Paddy nodded. “You want us to get the word out quietly. That’s fine and we can do that, but how do we know the person we’re telling isn’t the man we’re looking for?”

Galen explained about the composite drawing he was going to get from Alyssa. He said how she’d cut her attacker on the face and he would likely be trying to hide it, or hide himself. “I’ll get that drawing done as quickly as I can. In the meantime, we should be extra aware of the people around us.”

“It’s possible that this man has a woman in his life who would be willing to cover for him,” Paddy said.

Galen had thought of that, too. It wouldn’t be the first time that a serial killer had had a wife or a lover or a mother who knew what he was up to. They turned a blind eye, thinking that if they didn’t admit it to themselves, then it couldn’t be true. Any woman in the village who would cover for this guy would take their warning back to him. But it was a chance he had to take. He had to do as much as he could to protect the people on the island.

Galen stopped in at the station house long enough to grab his laptop. He had software that would allow him to piece together parts of a face to make a whole. It was quicker than getting a sketch artist, though sometimes the effect wasn’t as exacting as an artist could get it. But it would do for their purposes. Locking the door behind him, he returned to his truck and drove back to the hospital. With a little effort, he and Alyssa would have a decent enough composite drawing of their killer to have someone in the town recognize him. He only hoped that it would be soon enough to prevent someone else from getting hurt.


Marty once again paced a path through his living room. The cut on his face had bled a lot, but when he’d washed up, it hadn’t been as bad as he’d thought. He had a one inch gash right at the hairline, which he covered with a bandage. His hair was sheared short and wouldn’t cover it, but he could wear a hat when he was out in public. And he needed to go out in public. He needed to find someone who could dispel the hunger growing within him.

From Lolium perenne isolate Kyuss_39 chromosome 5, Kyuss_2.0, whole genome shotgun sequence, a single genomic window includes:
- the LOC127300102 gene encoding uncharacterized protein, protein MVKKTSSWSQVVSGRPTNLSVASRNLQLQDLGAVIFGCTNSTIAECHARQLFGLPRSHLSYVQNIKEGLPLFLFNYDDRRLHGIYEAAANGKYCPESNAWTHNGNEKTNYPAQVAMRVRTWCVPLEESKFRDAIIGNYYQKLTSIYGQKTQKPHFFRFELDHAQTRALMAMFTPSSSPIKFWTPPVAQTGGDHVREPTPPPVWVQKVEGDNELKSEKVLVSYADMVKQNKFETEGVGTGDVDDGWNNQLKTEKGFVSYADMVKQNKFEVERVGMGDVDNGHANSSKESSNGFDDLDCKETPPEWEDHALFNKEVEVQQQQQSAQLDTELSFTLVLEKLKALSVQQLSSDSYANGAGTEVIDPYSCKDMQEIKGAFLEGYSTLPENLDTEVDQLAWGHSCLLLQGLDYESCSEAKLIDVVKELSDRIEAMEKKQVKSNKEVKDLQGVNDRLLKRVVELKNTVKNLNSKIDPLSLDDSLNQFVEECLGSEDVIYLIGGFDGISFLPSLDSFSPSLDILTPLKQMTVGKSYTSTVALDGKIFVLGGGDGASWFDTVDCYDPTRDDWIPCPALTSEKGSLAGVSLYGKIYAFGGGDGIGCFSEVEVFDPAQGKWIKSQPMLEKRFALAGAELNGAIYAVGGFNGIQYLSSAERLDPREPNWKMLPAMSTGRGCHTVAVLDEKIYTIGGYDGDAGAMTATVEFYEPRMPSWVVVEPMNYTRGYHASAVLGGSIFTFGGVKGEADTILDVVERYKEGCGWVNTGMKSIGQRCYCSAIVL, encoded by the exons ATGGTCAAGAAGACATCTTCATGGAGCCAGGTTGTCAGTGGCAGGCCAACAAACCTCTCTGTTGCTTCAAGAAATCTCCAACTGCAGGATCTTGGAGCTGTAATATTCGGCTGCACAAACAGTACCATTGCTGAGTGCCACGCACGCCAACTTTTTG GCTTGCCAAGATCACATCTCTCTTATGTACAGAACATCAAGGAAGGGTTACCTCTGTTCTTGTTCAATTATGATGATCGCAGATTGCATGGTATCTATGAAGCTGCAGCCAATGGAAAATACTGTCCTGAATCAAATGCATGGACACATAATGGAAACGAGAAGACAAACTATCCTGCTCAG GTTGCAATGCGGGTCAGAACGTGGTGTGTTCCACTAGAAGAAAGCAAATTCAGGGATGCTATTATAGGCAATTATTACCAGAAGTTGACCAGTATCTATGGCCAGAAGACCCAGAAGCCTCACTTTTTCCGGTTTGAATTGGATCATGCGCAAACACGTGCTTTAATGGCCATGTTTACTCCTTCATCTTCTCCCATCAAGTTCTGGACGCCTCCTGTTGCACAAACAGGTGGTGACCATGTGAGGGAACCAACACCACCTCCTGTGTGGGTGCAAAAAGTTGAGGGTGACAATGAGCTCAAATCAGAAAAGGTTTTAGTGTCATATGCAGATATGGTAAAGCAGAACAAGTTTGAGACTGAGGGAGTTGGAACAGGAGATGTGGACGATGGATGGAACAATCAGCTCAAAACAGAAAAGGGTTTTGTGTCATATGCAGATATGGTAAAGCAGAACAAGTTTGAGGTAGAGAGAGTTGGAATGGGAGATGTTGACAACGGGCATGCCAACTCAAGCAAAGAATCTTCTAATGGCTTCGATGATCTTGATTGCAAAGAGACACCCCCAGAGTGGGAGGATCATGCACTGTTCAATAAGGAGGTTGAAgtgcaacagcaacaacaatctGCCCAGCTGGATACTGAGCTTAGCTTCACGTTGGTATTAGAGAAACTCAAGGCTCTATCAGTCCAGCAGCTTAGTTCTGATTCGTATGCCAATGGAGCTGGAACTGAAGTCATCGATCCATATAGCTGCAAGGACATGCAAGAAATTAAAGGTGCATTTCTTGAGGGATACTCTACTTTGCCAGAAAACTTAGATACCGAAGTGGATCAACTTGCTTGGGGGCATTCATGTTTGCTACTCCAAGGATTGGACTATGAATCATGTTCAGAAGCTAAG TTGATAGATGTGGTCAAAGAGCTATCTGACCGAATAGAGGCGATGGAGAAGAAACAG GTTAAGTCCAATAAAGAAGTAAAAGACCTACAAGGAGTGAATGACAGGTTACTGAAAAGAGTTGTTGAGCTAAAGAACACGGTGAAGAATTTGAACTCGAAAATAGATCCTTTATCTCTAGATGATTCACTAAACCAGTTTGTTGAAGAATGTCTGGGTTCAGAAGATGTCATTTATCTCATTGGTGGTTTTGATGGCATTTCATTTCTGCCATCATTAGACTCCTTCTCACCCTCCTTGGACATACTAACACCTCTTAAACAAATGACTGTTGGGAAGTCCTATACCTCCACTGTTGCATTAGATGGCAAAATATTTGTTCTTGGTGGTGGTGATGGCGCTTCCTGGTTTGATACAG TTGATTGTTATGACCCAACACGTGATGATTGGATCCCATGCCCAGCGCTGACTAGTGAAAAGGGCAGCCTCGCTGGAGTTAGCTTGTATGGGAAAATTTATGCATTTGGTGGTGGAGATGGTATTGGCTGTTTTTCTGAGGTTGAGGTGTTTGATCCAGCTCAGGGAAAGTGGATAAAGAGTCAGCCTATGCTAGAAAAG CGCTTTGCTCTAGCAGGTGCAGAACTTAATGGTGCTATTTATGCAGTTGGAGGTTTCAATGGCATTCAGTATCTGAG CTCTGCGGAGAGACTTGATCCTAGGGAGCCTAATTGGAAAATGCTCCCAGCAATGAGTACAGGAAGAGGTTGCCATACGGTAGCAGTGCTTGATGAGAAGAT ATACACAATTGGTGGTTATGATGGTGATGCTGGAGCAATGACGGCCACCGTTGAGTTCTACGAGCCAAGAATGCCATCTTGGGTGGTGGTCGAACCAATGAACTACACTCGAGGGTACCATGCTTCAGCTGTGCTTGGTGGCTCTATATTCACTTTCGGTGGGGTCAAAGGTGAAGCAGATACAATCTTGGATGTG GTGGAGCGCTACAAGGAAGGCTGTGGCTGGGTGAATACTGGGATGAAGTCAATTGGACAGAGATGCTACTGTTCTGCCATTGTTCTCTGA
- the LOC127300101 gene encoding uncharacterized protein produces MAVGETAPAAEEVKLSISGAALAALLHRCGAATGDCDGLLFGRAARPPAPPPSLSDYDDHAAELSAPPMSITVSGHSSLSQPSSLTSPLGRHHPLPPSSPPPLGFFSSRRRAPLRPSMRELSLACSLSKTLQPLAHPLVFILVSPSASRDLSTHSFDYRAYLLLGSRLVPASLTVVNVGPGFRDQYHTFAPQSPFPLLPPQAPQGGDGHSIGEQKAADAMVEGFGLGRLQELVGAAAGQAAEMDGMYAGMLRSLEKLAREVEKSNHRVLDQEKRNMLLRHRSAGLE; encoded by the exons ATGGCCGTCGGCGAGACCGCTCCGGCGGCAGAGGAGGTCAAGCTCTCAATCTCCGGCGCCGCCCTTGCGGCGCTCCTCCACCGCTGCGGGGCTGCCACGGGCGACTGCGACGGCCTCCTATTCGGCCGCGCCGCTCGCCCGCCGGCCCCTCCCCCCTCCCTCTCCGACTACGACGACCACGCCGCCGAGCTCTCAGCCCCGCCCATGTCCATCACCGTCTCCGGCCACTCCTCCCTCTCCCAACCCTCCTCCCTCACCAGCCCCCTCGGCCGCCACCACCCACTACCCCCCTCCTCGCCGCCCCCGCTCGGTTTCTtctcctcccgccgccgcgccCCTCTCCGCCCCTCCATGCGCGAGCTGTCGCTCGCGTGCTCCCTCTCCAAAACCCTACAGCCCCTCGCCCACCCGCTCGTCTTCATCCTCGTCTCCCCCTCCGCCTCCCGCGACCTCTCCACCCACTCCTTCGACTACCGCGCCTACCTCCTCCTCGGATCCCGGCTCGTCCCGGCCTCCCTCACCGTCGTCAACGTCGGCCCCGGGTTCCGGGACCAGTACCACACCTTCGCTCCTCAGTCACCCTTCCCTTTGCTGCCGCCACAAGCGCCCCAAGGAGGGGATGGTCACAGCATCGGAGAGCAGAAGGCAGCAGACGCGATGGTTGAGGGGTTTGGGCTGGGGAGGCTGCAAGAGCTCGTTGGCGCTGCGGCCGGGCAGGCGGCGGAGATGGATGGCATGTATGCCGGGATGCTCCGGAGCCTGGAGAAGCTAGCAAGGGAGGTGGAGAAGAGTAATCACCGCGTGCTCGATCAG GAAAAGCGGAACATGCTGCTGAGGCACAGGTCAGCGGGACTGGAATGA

But first he needed a place to work. His shed was gone and he wouldn’t risk returning to the house, even though it was lying empty. He wouldn’t bring anyone to his own home. He needed a place that was not connected to him, at least not directly. The shed had been perfect. The owners hadn’t lived on the island for the past few years. They had busy lives on the mainland and didn’t make it out to Trinity anymore. Just this year they had put the place up for sale and Marty had worried that new owners would arrive and ruin his plans for the shed.

His plans had gotten ruined anyway. He should have expected it and built a backup location, but he’d been cocky. He’d assumed he’d have plenty of notice of someone new coming onto the property. He couldn’t risk using one of the mayor’s other properties, though he would have loved to implicate the man even more than he already had.

Marty wracked his brain trying to come up with a suitable alternative. There were surprisingly few vacant houses on the island. New construction wasn’t as booming as it was in Vancouver. The town was being built up, but the outlying areas had remained fairly static. Several houses had been demolished to make room for the three-storey retail and residential units similar to the rest of the town. It packed more people into a smaller area, and lowered the vacancy rate for the rest of the houses on the island.